Michael Moore nails it on farewell letter to old GM

Submitted by Susan Miller on Mon, 06/01/2009 - 19:44.

Michael Moore says goodbye to the old General Motors and offers some really good advice to President Obama.

He offers nine really good suggestions for the GM makeover (that'd be our taxpayer makeover of GM). The first one sets the stage well.

Just as President Roosevelt did after the attack on Pearl Harbor, the President must tell the nation that we are at war and we must immediately convert our auto factories to factories that build mass transit vehicles and alternative energy devices. Within months in Flint in 1942, GM halted all car production and immediately used the assembly lines to build planes, tanks and machine guns. The conversion took no time at all. Everyone pitched in. The fascists were defeated.

We are now in a different kind of war -- a war that we have conducted against the ecosystem and has been conducted by our very own corporate leaders. This current war has two fronts. One is headquartered in Detroit. The products built in the factories of GM, Ford and Chrysler are some of the greatest weapons of mass destruction responsible for global warming and the melting of our polar icecaps. The things we call "cars" may have been fun to drive, but they are like a million daggers into the heart of Mother Nature. To continue to build them would only lead to the ruin of our species and much of the planet.

The other front in this war is being waged by the oil companies against you and me. They are committed to fleecing us whenever they can, and they have been reckless stewards of the finite amount of oil that is located under the surface of the earth. They know they are sucking it bone dry. And like the lumber tycoons of the early 20th century who didn't give a damn about future generations as they tore down every forest they could get their hands on, these oil barons are not telling the public what they know to be true -- that there are only a few more decades of useable oil on this planet. And as the end days of oil approach us, get ready for some very desperate people willing to kill and be killed just to get their hands on a gallon can of gasoline.

President Obama, now that he has taken control of GM, needs to convert the factories to new and needed uses immediately.

Read the entire letter at the link above.

James Howard Kunstler has had some of the same conclusions.

the Happy Motoring era is over and to devote our remaining resources to re-localization, walkable communities, and public transit. It obviously requires a very drastic revision of our current collective self-image, of what we aspire to and who we are. If the car companies have any future at all, it should be based on making the rolling stock for public transit -- and for now the most intelligent choice for us is to fix the existing passenger railroad lines instead of venturing into grandiose new transit systems requiring stupendous capital outlays. Let the car era wind down gracefully. Triage and prioritize the highway maintenance agenda -- we won't be affluent enough to keep repaving the whole existing system -- and let other nations meet the diminishing demand for cars in the USA. This would be a "best case" scenario. (Other nations may decide to go further up the Happy Motoring road at their own eventual peril.)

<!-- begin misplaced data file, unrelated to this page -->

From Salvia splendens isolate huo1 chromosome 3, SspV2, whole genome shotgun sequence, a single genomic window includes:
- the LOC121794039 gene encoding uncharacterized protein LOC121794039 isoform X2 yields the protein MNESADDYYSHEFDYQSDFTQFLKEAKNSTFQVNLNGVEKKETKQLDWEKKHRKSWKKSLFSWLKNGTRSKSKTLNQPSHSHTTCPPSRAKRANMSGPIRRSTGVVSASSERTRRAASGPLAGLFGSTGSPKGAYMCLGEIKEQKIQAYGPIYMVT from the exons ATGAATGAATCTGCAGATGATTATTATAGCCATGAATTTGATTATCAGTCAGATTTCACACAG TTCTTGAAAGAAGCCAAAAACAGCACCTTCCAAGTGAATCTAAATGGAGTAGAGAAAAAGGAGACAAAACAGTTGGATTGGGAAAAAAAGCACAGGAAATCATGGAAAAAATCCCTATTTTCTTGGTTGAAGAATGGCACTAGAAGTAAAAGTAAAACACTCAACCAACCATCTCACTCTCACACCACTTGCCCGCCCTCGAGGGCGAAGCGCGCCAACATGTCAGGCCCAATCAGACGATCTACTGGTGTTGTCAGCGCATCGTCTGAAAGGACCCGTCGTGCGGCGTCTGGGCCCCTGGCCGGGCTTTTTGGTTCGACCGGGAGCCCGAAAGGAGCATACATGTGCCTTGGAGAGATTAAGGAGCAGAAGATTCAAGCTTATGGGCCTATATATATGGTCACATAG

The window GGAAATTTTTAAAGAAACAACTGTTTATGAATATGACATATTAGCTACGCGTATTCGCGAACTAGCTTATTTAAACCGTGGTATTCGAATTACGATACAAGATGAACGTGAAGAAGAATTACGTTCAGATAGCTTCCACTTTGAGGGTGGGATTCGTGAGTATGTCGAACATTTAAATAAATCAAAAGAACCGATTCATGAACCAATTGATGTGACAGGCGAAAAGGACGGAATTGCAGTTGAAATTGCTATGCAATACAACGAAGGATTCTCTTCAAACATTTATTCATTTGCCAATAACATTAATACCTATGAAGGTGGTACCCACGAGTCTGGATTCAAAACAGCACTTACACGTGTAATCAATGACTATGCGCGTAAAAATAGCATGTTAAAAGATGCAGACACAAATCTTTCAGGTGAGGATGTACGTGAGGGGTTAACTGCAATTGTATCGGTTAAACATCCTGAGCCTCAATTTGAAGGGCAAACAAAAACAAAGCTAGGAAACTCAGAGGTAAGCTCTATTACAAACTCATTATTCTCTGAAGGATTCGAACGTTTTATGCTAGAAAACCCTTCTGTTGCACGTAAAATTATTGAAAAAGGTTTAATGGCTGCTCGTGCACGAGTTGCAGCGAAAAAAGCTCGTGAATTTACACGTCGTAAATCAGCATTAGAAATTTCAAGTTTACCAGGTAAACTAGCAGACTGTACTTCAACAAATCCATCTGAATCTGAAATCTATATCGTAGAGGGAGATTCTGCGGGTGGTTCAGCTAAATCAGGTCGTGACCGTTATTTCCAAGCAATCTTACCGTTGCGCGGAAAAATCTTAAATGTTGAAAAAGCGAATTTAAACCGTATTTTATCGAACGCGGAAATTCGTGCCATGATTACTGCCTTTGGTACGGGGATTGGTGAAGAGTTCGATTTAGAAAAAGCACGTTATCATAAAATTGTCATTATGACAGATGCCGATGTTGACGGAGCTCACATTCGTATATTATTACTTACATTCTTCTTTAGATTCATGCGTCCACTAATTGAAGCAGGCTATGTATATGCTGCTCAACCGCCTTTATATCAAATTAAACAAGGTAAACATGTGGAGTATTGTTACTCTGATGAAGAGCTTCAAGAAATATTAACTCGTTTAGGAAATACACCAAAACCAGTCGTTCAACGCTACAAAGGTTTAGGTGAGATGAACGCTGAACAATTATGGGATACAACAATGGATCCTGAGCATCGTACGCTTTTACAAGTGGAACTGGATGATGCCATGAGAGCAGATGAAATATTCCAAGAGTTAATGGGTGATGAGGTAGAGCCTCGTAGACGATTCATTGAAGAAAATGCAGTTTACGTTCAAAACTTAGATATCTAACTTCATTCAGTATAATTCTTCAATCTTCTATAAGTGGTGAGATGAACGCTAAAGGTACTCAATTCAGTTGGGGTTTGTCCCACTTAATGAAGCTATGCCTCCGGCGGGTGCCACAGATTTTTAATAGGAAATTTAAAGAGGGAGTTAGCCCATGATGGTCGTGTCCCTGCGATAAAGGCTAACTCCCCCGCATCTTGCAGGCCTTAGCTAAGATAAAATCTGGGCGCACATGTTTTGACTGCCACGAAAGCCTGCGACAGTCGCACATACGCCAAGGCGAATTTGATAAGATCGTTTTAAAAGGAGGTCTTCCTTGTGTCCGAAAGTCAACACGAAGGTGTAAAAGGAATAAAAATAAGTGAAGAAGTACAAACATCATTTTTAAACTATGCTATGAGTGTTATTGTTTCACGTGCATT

Green Space - Eco Transit - Urban Renewal

Susan, excellent post.  And I should say that I think Mr. Moore's line of thinking appears to be on the minds of many Americans...in one form or another. 

There is a magazine called Good that I like to read online.  Recently they ran an interactive project piece called "Redesign Your Street" which used a flash interface to allow readers the chance to virtually redesign their burnt out or neglected streets and neighborhoods.  Anyone interested in sustainable living definitely needs to check this out

In Atlanta, our current mayor Shirley Franklin, with the help of a graduate student from Georgia Tech and a panel of other informed groups and individuals, have been for the last 6 years or so working on a city-wide revitalization plan to overhaul the old rusted out rail system that encircles the city's entire inner core.  This project, dubbed the Atlanta Beltline, will cost billions, but has already taken flight as it has become most apparent that the profit made from urban growth will exponentially eclipse the initial investment principle.  

Visionary Atlanta Mayor

  Eternity--your visionary mayor, Shirley Franklin, was featured in the documentary Liquid Assets.  She prides herself on saving water.  It is refreshing to see a public official who understands the relationship between our sewer systems and our drinking water systems.  She is fast becoming one of my ecological heroes.

We know that our transportation infrastructure is falling apart, because we can SEE it, but if WE DON'T SEE it--do we just ignore the reality that our water infrastructure throughout the country is falling apart, too?   The Denison project in my neighborhood is just one example of "leadership" ignoring that reality.